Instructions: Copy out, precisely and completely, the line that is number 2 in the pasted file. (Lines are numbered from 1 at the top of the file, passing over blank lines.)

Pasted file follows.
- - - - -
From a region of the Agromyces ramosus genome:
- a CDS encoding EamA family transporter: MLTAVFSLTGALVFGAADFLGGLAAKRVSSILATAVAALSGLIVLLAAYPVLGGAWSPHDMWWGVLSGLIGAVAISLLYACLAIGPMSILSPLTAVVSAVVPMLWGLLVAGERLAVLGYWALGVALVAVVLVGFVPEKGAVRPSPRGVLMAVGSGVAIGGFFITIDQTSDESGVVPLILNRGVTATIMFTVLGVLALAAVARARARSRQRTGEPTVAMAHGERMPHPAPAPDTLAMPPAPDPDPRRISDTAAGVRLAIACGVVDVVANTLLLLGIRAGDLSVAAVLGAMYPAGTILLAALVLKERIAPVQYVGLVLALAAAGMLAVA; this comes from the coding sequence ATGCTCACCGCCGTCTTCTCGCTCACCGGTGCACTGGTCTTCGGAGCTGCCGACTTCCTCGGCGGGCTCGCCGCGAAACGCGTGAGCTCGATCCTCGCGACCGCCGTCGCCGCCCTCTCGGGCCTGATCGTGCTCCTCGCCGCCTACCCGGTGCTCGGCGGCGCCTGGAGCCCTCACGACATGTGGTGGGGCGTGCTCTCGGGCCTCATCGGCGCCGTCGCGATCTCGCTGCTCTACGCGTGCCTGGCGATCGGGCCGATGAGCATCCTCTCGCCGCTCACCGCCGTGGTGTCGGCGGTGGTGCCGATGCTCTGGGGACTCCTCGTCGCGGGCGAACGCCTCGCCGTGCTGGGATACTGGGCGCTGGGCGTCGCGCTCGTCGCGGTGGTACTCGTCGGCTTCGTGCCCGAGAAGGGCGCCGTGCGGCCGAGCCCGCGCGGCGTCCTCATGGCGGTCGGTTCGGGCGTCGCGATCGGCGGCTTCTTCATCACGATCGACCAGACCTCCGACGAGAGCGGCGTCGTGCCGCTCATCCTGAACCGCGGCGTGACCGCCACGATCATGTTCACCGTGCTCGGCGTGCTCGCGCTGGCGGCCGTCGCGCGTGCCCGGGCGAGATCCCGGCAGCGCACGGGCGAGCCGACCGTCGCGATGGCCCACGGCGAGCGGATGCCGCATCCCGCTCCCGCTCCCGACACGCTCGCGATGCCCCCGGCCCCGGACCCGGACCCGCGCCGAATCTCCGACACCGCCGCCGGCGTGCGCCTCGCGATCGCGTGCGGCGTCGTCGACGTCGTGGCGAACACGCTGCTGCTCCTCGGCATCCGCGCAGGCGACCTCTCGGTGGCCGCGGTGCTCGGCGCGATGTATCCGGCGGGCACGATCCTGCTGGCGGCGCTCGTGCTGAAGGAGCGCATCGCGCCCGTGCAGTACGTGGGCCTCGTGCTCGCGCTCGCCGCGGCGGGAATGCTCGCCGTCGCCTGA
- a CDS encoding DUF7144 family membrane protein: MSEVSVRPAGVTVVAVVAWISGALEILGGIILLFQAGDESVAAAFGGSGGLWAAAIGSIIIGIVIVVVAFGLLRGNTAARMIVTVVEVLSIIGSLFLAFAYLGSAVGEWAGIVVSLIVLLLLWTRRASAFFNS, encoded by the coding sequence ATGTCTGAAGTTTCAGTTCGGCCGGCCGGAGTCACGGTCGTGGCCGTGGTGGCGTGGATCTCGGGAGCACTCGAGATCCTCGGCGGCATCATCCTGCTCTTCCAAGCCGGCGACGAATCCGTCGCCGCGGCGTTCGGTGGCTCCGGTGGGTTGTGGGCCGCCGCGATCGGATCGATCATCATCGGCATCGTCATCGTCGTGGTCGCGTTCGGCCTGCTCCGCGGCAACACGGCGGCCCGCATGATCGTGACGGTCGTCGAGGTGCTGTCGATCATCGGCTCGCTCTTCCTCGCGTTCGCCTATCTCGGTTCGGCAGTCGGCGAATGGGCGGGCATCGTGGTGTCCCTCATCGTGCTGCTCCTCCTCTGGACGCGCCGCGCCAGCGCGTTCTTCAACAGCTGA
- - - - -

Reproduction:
- a CDS encoding EamA family transporter: MLTAVFSLTGALVFGAADFLGGLAAKRVSSILATAVAALSGLIVLLAAYPVLGGAWSPHDMWWGVLSGLIGAVAISLLYACLAIGPMSILSPLTAVVSAVVPMLWGLLVAGERLAVLGYWALGVALVAVVLVGFVPEKGAVRPSPRGVLMAVGSGVAIGGFFITIDQTSDESGVVPLILNRGVTATIMFTVLGVLALAAVARARARSRQRTGEPTVAMAHGERMPHPAPAPDTLAMPPAPDPDPRRISDTAAGVRLAIACGVVDVVANTLLLLGIRAGDLSVAAVLGAMYPAGTILLAALVLKERIAPVQYVGLVLALAAAGMLAVA; this comes from the coding sequence ATGCTCACCGCCGTCTTCTCGCTCACCGGTGCACTGGTCTTCGGAGCTGCCGACTTCCTCGGCGGGCTCGCCGCGAAACGCGTGAGCTCGATCCTCGCGACCGCCGTCGCCGCCCTCTCGGGCCTGATCGTGCTCCTCGCCGCCTACCCGGTGCTCGGCGGCGCCTGGAGCCCTCACGACATGTGGTGGGGCGTGCTCTCGGGCCTCATCGGCGCCGTCGCGATCTCGCTGCTCTACGCGTGCCTGGCGATCGGGCCGATGAGCATCCTCTCGCCGCTCACCGCCGTGGTGTCGGCGGTGGTGCCGATGCTCTGGGGACTCCTCGTCGCGGGCGAACGCCTCGCCGTGCTGGGATACTGGGCGCTGGGCGTCGCGCTCGTCGCGGTGGTACTCGTCGGCTTCGTGCCCGAGAAGGGCGCCGTGCGGCCGAGCCCGCGCGGCGTCCTCATGGCGGTCGGTTCGGGCGTCGCGATCGGCGGCTTCTTCATCACGATCGACCAGACCTCCGACGAGAGCGGCGTCGTGCCGCTCATCCTGAACCGCGGCGTGACCGCCACGATCATGTTCACCGTGCTCGGCGTGCTCGCGCTGGCGGCCGTCGCGCGTGCCCGGGCGAGATCCCGGCAGCGCACGGGCGAGCCGACCGTCGCGATGGCCCACGGCGAGCGGATGCCGCATCCCGCTCCCGCTCCCGACACGCTCGCGATGCCCCCGGCCCCGGACCCGGACCCGCGCCGAATCTCCGACACCGCCGCCGGCGTGCGCCTCGCGATCGCGTGCGGCGTCGTCGACGTCGTGGCGAACACGCTGCTGCTCCTCGGCATCCGCGCAGGCGACCTCTCGGTGGCCGCGGTGCTCGGCGCGATGTATCCGGCGGGCACGATCCTGCTGGCGGCGCTCGTGCTGAAGGAGCGCATCGCGCCCGTGCAGTACGTGGGCCTCGTGCTCGCGCTCGCCGCGGCGGGAATGCTCGCCGTCGCCTGA